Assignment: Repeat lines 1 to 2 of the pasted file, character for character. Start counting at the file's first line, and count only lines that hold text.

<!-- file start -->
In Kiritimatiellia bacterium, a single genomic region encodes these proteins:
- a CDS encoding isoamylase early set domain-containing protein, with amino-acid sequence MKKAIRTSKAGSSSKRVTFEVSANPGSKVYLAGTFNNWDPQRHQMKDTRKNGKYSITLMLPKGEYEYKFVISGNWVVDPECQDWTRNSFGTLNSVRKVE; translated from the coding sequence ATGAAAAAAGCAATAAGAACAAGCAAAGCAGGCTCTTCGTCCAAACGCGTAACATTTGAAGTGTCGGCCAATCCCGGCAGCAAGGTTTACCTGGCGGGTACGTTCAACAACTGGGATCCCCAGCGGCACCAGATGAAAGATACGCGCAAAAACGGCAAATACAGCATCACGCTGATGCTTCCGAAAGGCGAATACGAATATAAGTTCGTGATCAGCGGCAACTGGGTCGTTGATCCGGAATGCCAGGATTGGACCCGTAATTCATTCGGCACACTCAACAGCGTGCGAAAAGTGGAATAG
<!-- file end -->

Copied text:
In Kiritimatiellia bacterium, a single genomic region encodes these proteins:
- a CDS encoding isoamylase early set domain-containing protein, with amino-acid sequence MKKAIRTSKAGSSSKRVTFEVSANPGSKVYLAGTFNNWDPQRHQMKDTRKNGKYSITLMLPKGEYEYKFVISGNWVVDPECQDWTRNSFGTLNSVRKVE; translated from the coding sequence ATGAAAAAAGCAATAAGAACAAGCAAAGCAGGCTCTTCGTCCAAACGCGTAACATTTGAAGTGTCGGCCAATCCCGGCAGCAAGGTTTACCTGGCGGGTACGTTCAACAACTGGGATCCCCAGCGGCACCAGATGAAAGATACGCGCAAAAACGGCAAATACAGCATCACGCTGATGCTTCCGAAAGGCGAATACGAATATAAGTTCGTGATCAGCGGCAACTGGGTCGTTGATCCGGAATGCCAGGATTGGACCCGTAATTCATTCGGCACACTCAACAGCGTGCGAAAAGTGGAATAG